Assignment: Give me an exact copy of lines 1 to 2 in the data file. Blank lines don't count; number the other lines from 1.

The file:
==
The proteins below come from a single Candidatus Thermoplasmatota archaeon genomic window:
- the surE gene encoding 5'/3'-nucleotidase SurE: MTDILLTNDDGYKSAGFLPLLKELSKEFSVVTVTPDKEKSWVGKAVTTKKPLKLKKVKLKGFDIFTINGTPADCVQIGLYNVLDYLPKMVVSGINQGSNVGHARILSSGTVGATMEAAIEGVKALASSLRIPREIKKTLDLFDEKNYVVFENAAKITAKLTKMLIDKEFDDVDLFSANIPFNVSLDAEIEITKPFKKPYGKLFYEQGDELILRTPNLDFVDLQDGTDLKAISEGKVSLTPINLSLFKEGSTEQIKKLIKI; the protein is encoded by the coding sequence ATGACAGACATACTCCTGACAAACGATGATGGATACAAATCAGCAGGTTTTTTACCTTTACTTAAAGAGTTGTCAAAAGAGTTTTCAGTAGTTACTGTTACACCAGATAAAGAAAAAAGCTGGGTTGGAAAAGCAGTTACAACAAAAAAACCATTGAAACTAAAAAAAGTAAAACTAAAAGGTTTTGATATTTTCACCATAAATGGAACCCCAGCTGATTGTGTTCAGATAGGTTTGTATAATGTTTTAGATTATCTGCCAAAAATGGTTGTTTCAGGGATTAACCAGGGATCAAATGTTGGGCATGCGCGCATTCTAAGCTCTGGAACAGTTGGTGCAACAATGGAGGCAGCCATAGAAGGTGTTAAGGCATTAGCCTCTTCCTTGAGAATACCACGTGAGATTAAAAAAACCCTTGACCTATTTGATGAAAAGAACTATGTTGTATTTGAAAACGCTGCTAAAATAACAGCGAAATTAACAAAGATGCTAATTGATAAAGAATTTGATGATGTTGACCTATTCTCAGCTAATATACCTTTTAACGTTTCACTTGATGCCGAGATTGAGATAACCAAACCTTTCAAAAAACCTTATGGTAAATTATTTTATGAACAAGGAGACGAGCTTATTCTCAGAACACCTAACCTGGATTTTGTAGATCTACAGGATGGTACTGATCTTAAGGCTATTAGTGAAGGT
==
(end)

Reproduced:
The proteins below come from a single Candidatus Thermoplasmatota archaeon genomic window:
- the surE gene encoding 5'/3'-nucleotidase SurE: MTDILLTNDDGYKSAGFLPLLKELSKEFSVVTVTPDKEKSWVGKAVTTKKPLKLKKVKLKGFDIFTINGTPADCVQIGLYNVLDYLPKMVVSGINQGSNVGHARILSSGTVGATMEAAIEGVKALASSLRIPREIKKTLDLFDEKNYVVFENAAKITAKLTKMLIDKEFDDVDLFSANIPFNVSLDAEIEITKPFKKPYGKLFYEQGDELILRTPNLDFVDLQDGTDLKAISEGKVSLTPINLSLFKEGSTEQIKKLIKI; the protein is encoded by the coding sequence ATGACAGACATACTCCTGACAAACGATGATGGATACAAATCAGCAGGTTTTTTACCTTTACTTAAAGAGTTGTCAAAAGAGTTTTCAGTAGTTACTGTTACACCAGATAAAGAAAAAAGCTGGGTTGGAAAAGCAGTTACAACAAAAAAACCATTGAAACTAAAAAAAGTAAAACTAAAAGGTTTTGATATTTTCACCATAAATGGAACCCCAGCTGATTGTGTTCAGATAGGTTTGTATAATGTTTTAGATTATCTGCCAAAAATGGTTGTTTCAGGGATTAACCAGGGATCAAATGTTGGGCATGCGCGCATTCTAAGCTCTGGAACAGTTGGTGCAACAATGGAGGCAGCCATAGAAGGTGTTAAGGCATTAGCCTCTTCCTTGAGAATACCACGTGAGATTAAAAAAACCCTTGACCTATTTGATGAAAAGAACTATGTTGTATTTGAAAACGCTGCTAAAATAACAGCGAAATTAACAAAGATGCTAATTGATAAAGAATTTGATGATGTTGACCTATTCTCAGCTAATATACCTTTTAACGTTTCACTTGATGCCGAGATTGAGATAACCAAACCTTTCAAAAAACCTTATGGTAAATTATTTTATGAACAAGGAGACGAGCTTATTCTCAGAACACCTAACCTGGATTTTGTAGATCTACAGGATGGTACTGATCTTAAGGCTATTAGTGAAGGT